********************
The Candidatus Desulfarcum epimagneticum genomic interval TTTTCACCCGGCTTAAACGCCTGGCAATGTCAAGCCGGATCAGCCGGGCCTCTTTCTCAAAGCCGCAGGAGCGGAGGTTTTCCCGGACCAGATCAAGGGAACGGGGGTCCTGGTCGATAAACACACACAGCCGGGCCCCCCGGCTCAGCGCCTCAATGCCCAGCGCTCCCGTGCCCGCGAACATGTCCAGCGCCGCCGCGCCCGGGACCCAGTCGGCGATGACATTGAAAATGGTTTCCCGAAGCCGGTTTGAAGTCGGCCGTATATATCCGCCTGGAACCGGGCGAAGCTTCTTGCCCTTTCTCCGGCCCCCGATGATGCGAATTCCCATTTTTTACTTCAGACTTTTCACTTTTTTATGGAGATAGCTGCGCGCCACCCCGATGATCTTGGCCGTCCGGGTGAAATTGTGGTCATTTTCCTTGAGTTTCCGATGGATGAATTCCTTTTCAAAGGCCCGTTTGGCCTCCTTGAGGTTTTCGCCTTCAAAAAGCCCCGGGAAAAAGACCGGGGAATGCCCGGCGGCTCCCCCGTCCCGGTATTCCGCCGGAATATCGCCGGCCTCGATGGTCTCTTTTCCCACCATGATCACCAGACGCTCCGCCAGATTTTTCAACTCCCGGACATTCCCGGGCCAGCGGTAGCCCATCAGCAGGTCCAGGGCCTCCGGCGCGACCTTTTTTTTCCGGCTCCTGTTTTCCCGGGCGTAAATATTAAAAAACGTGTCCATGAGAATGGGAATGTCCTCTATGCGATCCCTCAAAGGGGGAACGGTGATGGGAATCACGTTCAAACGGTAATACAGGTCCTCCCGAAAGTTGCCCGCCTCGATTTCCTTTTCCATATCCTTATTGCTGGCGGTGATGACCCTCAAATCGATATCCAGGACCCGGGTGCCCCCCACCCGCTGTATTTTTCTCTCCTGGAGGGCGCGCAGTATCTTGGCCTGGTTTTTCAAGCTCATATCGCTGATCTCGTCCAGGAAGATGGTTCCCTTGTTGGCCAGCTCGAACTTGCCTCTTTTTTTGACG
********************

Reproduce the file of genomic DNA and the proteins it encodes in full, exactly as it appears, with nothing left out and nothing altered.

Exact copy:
The Candidatus Desulfarcum epimagneticum genomic interval TTTTCACCCGGCTTAAACGCCTGGCAATGTCAAGCCGGATCAGCCGGGCCTCTTTCTCAAAGCCGCAGGAGCGGAGGTTTTCCCGGACCAGATCAAGGGAACGGGGGTCCTGGTCGATAAACACACACAGCCGGGCCCCCCGGCTCAGCGCCTCAATGCCCAGCGCTCCCGTGCCCGCGAACATGTCCAGCGCCGCCGCGCCCGGGACCCAGTCGGCGATGACATTGAAAATGGTTTCCCGAAGCCGGTTTGAAGTCGGCCGTATATATCCGCCTGGAACCGGGCGAAGCTTCTTGCCCTTTCTCCGGCCCCCGATGATGCGAATTCCCATTTTTTACTTCAGACTTTTCACTTTTTTATGGAGATAGCTGCGCGCCACCCCGATGATCTTGGCCGTCCGGGTGAAATTGTGGTCATTTTCCTTGAGTTTCCGATGGATGAATTCCTTTTCAAAGGCCCGTTTGGCCTCCTTGAGGTTTTCGCCTTCAAAAAGCCCCGGGAAAAAGACCGGGGAATGCCCGGCGGCTCCCCCGTCCCGGTATTCCGCCGGAATATCGCCGGCCTCGATGGTCTCTTTTCCCACCATGATCACCAGACGCTCCGCCAGATTTTTCAACTCCCGGACATTCCCGGGCCAGCGGTAGCCCATCAGCAGGTCCAGGGCCTCCGGCGCGACCTTTTTTTTCCGGCTCCTGTTTTCCCGGGCGTAAATATTAAAAAACGTGTCCATGAGAATGGGAATGTCCTCTATGCGATCCCTCAAAGGGGGAACGGTGATGGGAATCACGTTCAAACGGTAATACAGGTCCTCCCGAAAGTTGCCCGCCTCGATTTCCTTTTCCATATCCTTATTGCTGGCGGTGATGACCCTCAAATCGATATCCAGGACCCGGGTGCCCCCCACCCGCTGTATTTTTCTCTCCTGGAGGGCGCGCAGTATCTTGGCCTGGTTTTTCAAGCTCATATCGCTGATCTCGTCCAGGAAGATGGTTCCCTTGTTGGCCAGCTCGAACTTGCCTCTTTTTTTGACG